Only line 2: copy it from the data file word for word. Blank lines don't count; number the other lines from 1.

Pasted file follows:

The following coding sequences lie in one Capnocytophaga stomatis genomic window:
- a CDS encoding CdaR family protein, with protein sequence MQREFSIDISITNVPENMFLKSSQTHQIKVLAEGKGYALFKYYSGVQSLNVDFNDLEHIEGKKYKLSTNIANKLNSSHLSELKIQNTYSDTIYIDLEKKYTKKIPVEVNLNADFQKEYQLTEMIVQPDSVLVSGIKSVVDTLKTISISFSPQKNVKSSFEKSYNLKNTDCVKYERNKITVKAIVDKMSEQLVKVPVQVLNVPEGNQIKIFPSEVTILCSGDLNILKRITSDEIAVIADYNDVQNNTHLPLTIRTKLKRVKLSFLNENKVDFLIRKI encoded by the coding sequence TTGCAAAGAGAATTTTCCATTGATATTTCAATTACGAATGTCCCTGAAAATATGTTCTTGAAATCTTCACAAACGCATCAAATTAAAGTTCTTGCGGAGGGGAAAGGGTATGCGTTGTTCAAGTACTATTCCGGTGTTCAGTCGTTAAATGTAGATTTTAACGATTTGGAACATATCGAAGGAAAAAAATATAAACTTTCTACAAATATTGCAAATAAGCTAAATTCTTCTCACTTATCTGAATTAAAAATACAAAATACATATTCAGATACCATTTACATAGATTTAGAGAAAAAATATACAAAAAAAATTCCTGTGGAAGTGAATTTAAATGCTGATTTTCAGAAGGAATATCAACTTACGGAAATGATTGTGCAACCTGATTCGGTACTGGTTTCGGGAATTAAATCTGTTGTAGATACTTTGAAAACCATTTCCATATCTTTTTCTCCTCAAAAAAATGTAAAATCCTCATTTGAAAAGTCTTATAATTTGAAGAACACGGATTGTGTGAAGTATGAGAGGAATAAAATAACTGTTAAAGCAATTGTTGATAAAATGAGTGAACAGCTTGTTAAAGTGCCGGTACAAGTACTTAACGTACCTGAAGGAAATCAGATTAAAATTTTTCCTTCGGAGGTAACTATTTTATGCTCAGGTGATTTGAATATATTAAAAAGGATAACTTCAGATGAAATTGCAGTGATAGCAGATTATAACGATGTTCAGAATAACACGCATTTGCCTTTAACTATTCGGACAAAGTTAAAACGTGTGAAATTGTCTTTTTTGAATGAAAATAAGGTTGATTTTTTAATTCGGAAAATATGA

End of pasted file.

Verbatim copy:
- a CDS encoding CdaR family protein, with protein sequence MQREFSIDISITNVPENMFLKSSQTHQIKVLAEGKGYALFKYYSGVQSLNVDFNDLEHIEGKKYKLSTNIANKLNSSHLSELKIQNTYSDTIYIDLEKKYTKKIPVEVNLNADFQKEYQLTEMIVQPDSVLVSGIKSVVDTLKTISISFSPQKNVKSSFEKSYNLKNTDCVKYERNKITVKAIVDKMSEQLVKVPVQVLNVPEGNQIKIFPSEVTILCSGDLNILKRITSDEIAVIADYNDVQNNTHLPLTIRTKLKRVKLSFLNENKVDFLIRKI encoded by the coding sequence TTGCAAAGAGAATTTTCCATTGATATTTCAATTACGAATGTCCCTGAAAATATGTTCTTGAAATCTTCACAAACGCATCAAATTAAAGTTCTTGCGGAGGGGAAAGGGTATGCGTTGTTCAAGTACTATTCCGGTGTTCAGTCGTTAAATGTAGATTTTAACGATTTGGAACATATCGAAGGAAAAAAATATAAACTTTCTACAAATATTGCAAATAAGCTAAATTCTTCTCACTTATCTGAATTAAAAATACAAAATACATATTCAGATACCATTTACATAGATTTAGAGAAAAAATATACAAAAAAAATTCCTGTGGAAGTGAATTTAAATGCTGATTTTCAGAAGGAATATCAACTTACGGAAATGATTGTGCAACCTGATTCGGTACTGGTTTCGGGAATTAAATCTGTTGTAGATACTTTGAAAACCATTTCCATATCTTTTTCTCCTCAAAAAAATGTAAAATCCTCATTTGAAAAGTCTTATAATTTGAAGAACACGGATTGTGTGAAGTATGAGAGGAATAAAATAACTGTTAAAGCAATTGTTGATAAAATGAGTGAACAGCTTGTTAAAGTGCCGGTACAAGTACTTAACGTACCTGAAGGAAATCAGATTAAAATTTTTCCTTCGGAGGTAACTATTTTATGCTCAGGTGATTTGAATATATTAAAAAGGATAACTTCAGATGAAATTGCAGTGATAGCAGATTATAACGATGTTCAGAATAACACGCATTTGCCTTTAACTATTCGGACAAAGTTAAAACGTGTGAAATTGTCTTTTTTGAATGAAAATAAGGTTGATTTTTTAATTCGGAAAATATGA